Cell biologists and biophysicists join forces to bend biological membranes

Biological membranes deform to generate a vesicle within a vesicle. This phenomenon, called intraluminal vesicle formation, is a crucial step in the cellular clearance of obsolete transmembrane proteins, such as for example growth factor receptors. When this mechanism fails, cells can divide uncontrolled and cancer can arise. 

The endosomal sorting complex required for transport (ESCRT) is a multi-protein complex that is required for intraluminal vesicle formation. Exactly how this protein complex facilitates the bending of the endosome membrane has been unknown. 

Now, an interdisciplinary team involving the groups of Harald Stenmark, Institute for Cancer research and Centre for Cancer Cell Reprogramming and Andreas Carlson from the Department of Mathematics, UiO, has unraveled how the ESCRT machinery bends membranes.

By combining cell biological analyses and mathematical modelling, the teams could show that the membrane bends due to the crowding of the ESCRT proteins and transmembrane cargo and that this process can occur without the requirement for energy in the form of ATP hydrolysis. 

From the Stenmark team, cell biologists Eva Wenzel and Camilla Raiborg provided quantitative fluorescence microscopy data of endosomes, which were filmed in living cells. In collaboration with the Unit of Cellular Electron Microscopy (UCEM), headed by Andreas Brech, electron microscopy data allowed measurements on sizes and shapes of forming intraluminal vesicles. These combined microscopic biological data were used by biophysicist Susanne Liese in Andreas Carlson’s group to establish a mathematical model based on energy minimization of elastic surfaces in conjunction with attached protein complexes. The Stenmark team could then verify the predictions from the mathematical model experimentally by using cell biological methods and quantitative electron microscopy. An article summarizing the findings was published 2nd of November in the prestigious journal PNAS (Proceedings of the National Academy of Sciences of the United States of America).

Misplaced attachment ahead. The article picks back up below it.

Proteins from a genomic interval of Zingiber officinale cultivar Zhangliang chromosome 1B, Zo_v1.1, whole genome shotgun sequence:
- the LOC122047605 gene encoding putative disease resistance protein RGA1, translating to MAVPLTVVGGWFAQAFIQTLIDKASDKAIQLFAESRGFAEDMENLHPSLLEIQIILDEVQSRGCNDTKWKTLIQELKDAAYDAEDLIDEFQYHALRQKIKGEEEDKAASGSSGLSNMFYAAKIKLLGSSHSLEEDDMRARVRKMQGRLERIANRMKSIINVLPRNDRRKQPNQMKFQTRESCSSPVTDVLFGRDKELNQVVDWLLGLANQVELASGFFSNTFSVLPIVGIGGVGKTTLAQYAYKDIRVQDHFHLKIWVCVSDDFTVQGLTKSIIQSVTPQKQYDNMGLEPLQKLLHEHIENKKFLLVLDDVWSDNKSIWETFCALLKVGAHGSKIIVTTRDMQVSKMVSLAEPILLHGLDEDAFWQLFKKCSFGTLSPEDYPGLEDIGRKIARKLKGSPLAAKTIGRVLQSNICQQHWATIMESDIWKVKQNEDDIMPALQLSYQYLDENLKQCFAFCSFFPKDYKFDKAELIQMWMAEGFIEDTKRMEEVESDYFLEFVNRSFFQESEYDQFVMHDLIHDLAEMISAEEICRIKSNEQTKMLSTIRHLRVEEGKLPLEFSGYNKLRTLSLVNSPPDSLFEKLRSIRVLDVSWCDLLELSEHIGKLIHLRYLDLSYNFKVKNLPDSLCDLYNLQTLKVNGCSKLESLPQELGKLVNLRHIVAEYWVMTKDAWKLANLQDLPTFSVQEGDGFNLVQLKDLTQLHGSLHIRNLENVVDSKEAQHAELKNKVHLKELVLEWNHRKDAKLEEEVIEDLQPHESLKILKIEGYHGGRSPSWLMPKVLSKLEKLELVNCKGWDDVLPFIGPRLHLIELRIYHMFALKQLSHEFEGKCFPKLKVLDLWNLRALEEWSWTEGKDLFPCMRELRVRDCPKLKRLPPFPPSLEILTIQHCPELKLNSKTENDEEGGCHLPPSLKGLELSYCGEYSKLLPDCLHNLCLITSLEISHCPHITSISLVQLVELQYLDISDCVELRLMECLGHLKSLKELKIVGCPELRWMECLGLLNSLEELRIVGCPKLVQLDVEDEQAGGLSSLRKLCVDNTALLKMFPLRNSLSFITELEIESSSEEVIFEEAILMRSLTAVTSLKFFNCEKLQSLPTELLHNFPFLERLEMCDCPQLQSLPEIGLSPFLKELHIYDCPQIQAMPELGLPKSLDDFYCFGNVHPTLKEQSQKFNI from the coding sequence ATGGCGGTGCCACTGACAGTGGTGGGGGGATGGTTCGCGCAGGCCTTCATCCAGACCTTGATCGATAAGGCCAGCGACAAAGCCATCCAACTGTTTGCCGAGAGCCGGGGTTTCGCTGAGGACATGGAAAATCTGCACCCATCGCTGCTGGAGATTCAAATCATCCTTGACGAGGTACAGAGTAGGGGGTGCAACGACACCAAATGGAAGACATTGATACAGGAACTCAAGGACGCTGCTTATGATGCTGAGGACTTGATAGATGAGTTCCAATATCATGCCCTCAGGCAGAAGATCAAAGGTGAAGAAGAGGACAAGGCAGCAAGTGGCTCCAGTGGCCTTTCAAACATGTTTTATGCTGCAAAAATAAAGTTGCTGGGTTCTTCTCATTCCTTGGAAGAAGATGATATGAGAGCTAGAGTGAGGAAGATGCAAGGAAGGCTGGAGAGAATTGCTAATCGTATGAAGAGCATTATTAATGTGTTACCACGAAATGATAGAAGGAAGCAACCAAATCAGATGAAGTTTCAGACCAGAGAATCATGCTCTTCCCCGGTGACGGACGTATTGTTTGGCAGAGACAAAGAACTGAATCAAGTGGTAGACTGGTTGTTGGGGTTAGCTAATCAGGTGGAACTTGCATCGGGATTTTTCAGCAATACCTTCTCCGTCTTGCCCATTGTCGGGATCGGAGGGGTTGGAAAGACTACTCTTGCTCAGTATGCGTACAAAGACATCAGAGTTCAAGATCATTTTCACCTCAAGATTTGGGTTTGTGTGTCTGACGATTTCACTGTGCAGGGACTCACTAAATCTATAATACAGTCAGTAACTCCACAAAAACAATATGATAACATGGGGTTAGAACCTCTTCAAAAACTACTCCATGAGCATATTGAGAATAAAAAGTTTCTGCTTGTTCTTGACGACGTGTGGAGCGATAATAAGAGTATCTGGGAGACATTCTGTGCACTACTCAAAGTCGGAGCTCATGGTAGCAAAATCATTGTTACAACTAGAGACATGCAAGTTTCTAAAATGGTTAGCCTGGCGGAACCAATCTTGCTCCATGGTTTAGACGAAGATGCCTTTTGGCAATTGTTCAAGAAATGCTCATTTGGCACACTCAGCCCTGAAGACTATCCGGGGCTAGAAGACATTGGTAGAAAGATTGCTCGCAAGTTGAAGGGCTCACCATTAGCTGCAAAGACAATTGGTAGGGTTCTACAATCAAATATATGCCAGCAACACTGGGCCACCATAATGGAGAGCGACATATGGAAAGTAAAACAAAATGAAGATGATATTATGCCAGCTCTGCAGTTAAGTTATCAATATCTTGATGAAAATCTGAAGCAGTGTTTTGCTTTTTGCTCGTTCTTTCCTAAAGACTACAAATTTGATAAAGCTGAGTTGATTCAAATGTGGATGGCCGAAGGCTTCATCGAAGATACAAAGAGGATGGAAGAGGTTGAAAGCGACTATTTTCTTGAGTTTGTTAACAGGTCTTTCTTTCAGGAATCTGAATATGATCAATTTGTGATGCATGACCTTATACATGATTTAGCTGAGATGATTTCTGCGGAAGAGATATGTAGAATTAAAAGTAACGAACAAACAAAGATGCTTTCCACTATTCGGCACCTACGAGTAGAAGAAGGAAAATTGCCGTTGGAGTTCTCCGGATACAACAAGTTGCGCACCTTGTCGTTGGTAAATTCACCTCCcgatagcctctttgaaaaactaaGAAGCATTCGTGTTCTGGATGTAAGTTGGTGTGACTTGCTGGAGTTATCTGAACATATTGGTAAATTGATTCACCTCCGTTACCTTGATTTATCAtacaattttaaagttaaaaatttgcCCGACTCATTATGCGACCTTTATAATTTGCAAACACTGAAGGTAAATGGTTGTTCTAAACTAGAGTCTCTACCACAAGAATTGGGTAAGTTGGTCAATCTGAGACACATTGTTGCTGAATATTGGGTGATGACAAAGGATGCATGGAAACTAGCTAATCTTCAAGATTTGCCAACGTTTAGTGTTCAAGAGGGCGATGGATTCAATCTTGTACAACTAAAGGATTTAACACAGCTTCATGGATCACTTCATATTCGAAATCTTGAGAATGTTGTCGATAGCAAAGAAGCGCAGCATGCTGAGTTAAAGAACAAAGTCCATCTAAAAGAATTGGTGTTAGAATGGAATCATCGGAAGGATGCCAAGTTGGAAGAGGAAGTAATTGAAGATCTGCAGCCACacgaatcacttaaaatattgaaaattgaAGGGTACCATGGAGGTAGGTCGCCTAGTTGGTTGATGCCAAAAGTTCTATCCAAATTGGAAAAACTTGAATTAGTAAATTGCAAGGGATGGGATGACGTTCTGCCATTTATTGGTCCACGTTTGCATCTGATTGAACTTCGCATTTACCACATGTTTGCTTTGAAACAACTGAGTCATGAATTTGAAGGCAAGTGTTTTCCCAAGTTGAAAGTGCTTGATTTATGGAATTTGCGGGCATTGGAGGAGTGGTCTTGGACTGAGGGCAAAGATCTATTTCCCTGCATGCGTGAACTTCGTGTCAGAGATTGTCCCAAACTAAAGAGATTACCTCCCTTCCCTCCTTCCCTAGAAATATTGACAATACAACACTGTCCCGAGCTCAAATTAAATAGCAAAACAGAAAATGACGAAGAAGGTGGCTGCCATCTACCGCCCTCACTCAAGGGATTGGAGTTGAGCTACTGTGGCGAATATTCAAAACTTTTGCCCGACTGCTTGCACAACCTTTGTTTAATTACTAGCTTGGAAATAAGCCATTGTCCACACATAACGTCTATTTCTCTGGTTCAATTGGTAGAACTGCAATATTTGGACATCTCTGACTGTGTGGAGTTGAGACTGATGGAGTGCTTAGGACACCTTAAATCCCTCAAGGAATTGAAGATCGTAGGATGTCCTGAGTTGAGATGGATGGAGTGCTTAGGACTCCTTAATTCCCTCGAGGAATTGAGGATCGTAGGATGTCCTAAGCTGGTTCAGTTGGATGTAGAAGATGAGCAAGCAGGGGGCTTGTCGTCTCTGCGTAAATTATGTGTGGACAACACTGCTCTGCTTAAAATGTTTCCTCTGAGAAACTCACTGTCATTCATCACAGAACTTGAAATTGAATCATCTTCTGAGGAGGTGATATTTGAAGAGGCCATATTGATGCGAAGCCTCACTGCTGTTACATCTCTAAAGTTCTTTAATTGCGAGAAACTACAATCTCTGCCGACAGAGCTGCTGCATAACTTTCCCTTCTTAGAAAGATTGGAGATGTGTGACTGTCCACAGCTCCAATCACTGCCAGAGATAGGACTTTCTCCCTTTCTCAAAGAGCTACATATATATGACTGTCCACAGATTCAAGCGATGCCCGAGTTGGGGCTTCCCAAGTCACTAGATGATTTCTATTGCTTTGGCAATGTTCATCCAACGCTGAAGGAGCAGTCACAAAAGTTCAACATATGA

The two research teams with the shared first authors in the front. Clockwise from left: Eva
Maria Wenzel, Camilla Raiborg, Sebastian W. Schultz, Harald Stenmark, Andreas Carlson,
Ingrid Kjos and Susanne Liese. Andreas Brech and Rossana Rojas Molina are missing from the
picture. Foto: Bjarne Røsjø.


Team Stenmark (OUS, ICR, CanCell):
Cell biologists: Eva Wenzel and Camilla Raiborg
Electron microscopy experts: Ingrid Kjos, Sebastian Schultz, Andreas Brech
Team Carlson (UiO): 
Biophysicists Susanne Liese and Rossana Rojas Molina


The PNAS research article:
Protein crowding mediates membrane remodeling in upstream ESCRT-induced formation of intraluminal vesicles
Susanne Liese, Eva Maria Wenzel, Ingrid Kjos, Rossana Rojas Molina, Sebastian W. Schultz, Andreas Brech, Harald Stenmark, Camilla Raiborg, and Andreas Carlson
Proc Natl Acad Sci USA first published November 2, 2020. https://doi.org/10.1073/pnas.2014228117

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